Most coaches in a youth sports league are moms and dads that have volunteered. Some of them may have played sports their whole lives, while others are stepping in at the last minute so the team can be formed, even if they don’t have that much experience. But when you are dealing with a dozen or so 8 year olds even the most experienced coaches could use a little help! That’s where the assistant coach comes into play. We’ve talked several times about what makes a good sports coach versus a bad coach, and while many of the same characteristics can also apply to assistant coaches there are three things we wanted to add to the list of what makes a great assistant coach:
1. Take initiative.
There is no way the head coach can be in three places at once. That’s why sports teams need assistant coaches to make sure nothing slips through the cracks and no one is standing around. Come up with drills and fun, competitive games for practices. Keep an eye on players that are struggling with certain fundamentals and pull a small group together to work on those skills specifically. Arrive early and help the head coach set up the field; stay late to help clean up. The assistant coach can make all the difference in how the team is run by how much they are willing to do.
2. Be honest with the head coach.
Just because you signed up to be the assistant coaches that doesn’t make you a “yes man” to the head coach. You are still entitled to your own opinion and can most certainly voice those opinions! If you have an idea that can help better streamline practices, speak up! If parents are coming to you with concerns have a conversation with the head coach. You’re allowed to disagree with the head coach, just make sure you stay calm and try not to argue in front of the players. You want to present a united front to your team and work out any issues off the field.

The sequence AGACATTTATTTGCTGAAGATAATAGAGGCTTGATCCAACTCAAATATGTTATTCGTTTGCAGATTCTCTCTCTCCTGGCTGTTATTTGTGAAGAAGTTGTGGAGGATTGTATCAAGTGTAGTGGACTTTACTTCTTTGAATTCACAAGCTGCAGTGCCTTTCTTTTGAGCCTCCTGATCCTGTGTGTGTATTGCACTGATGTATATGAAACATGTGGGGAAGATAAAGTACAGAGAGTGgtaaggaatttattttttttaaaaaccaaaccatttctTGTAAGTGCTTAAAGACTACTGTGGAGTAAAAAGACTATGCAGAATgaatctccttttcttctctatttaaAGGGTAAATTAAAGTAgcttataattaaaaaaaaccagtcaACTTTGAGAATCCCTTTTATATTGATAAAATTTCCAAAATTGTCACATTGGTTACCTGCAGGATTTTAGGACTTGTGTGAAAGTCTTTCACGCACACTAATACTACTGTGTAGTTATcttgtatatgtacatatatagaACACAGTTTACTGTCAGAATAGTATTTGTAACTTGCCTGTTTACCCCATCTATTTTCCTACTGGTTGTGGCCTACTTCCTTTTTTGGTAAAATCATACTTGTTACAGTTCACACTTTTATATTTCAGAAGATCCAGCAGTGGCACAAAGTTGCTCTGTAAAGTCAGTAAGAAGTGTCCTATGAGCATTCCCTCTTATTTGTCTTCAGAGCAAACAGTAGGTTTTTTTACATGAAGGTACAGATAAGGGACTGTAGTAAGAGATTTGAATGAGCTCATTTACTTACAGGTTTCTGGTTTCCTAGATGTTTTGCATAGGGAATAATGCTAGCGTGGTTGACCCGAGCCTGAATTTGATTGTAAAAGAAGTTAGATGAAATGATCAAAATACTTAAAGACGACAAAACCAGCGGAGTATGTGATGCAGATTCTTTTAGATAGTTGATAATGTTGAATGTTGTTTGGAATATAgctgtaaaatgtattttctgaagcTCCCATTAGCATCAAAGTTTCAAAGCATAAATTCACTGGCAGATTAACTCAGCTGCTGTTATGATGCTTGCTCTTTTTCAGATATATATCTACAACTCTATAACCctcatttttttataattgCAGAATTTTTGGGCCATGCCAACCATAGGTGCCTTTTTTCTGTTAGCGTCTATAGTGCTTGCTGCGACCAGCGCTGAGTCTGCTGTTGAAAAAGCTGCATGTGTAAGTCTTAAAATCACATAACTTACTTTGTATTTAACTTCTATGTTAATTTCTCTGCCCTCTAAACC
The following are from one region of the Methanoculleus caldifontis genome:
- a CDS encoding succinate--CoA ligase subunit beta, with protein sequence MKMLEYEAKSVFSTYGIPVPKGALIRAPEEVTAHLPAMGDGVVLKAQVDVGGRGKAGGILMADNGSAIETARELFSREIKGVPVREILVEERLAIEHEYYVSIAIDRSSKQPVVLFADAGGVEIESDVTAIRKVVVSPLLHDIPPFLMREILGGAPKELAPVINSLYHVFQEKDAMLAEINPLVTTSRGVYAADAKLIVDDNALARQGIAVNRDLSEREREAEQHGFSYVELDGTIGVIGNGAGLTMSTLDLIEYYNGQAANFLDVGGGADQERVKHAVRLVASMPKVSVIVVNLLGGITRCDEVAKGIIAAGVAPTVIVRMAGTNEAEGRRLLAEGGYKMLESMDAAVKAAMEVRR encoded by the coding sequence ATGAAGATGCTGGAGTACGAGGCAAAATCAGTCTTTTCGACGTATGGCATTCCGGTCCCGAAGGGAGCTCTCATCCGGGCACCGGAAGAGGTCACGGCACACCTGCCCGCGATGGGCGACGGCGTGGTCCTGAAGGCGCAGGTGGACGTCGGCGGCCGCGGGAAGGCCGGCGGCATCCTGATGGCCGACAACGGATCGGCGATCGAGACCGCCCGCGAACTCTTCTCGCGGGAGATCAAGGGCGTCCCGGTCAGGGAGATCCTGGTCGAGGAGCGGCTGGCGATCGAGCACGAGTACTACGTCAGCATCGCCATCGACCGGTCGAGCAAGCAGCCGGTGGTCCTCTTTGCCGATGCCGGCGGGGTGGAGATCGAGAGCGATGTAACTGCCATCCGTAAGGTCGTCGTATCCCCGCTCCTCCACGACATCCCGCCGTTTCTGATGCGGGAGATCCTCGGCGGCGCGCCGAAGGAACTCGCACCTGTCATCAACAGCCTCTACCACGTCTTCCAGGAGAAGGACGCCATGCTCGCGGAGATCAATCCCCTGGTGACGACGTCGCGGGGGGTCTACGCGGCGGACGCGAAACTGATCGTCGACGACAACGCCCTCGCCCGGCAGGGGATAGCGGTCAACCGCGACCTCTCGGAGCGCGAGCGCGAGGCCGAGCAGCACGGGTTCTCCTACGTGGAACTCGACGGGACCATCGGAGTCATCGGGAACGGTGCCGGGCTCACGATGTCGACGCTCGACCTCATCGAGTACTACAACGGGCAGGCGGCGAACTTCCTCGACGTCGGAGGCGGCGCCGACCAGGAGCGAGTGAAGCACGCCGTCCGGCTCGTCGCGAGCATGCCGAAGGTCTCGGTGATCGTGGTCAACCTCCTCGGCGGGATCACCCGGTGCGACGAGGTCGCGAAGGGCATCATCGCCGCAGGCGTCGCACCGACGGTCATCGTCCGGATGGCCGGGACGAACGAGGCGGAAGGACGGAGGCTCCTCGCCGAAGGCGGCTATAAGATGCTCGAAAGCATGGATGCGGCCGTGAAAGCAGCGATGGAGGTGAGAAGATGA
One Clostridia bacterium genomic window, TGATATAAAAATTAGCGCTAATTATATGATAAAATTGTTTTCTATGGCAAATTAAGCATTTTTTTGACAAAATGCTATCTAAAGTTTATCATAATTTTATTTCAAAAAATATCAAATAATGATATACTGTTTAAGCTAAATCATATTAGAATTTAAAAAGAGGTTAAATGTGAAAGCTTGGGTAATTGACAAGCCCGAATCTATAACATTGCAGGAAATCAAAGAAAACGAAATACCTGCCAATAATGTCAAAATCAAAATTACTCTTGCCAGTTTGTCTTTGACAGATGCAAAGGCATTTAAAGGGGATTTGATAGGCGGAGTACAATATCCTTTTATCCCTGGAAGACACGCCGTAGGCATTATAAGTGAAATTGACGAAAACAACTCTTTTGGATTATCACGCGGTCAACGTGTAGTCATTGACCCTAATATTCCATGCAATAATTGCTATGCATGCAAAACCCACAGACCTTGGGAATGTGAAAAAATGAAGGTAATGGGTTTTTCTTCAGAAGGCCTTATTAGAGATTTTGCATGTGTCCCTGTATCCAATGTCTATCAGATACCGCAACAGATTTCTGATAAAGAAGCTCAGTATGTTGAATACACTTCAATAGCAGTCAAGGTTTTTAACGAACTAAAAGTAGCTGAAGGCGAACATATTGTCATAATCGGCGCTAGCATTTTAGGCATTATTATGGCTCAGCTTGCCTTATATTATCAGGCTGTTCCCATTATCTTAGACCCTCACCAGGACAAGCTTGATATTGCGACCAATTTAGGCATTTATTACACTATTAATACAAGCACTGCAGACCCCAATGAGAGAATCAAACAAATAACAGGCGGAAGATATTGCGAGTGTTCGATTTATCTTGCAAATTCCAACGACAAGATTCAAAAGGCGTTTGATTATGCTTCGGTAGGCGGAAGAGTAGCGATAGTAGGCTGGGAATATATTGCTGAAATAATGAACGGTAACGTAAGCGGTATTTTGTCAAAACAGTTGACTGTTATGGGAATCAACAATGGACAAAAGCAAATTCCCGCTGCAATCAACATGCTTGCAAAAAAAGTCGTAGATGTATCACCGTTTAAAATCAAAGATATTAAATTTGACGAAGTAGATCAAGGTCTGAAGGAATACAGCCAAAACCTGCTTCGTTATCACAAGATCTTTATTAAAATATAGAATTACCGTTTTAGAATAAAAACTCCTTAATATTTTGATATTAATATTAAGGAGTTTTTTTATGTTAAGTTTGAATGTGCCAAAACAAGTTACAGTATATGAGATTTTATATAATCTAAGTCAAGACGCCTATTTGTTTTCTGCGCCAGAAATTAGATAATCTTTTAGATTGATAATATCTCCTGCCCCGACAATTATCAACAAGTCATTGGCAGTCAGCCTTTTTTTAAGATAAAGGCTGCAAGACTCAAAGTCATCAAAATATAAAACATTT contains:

3. Remember you are still a coach!
Do your players refer to you as “Assistant Coach?” Probably not, right? Even if you are “just” the assistant coach you are still one of the adults in charge and therefore “Coach.” Your attitude, your enthusiasm (or lack thereof), and how you carry yourself on and off the field still influences your team. You are still responsible for the safety and well-being of your players, as well as their development as youth athletes. The head coach can’t be everywhere at once so sooner or later you’ll be running drills with ½ the team. It takes a village to raise a child and it takes an assistant coach to run a youth sports team.
Remember assistant coaches, you are just as important as the head coach when it comes to the success of the team so if you’re not sure you can handle the responsibility then maybe being part of the coaching squad isn’t for you. Parent-volunteers are usually welcome and appreciated by coaches, but it isn’t as strong a commitment as stepping up to be an actual coach, assistant or otherwise.
Also please remember that if you are a coach, head or otherwise, you can’t just focus on your own child and their athletic success. As a coach you are responsible for the development of another dozen plus players and they all deserve equal attention!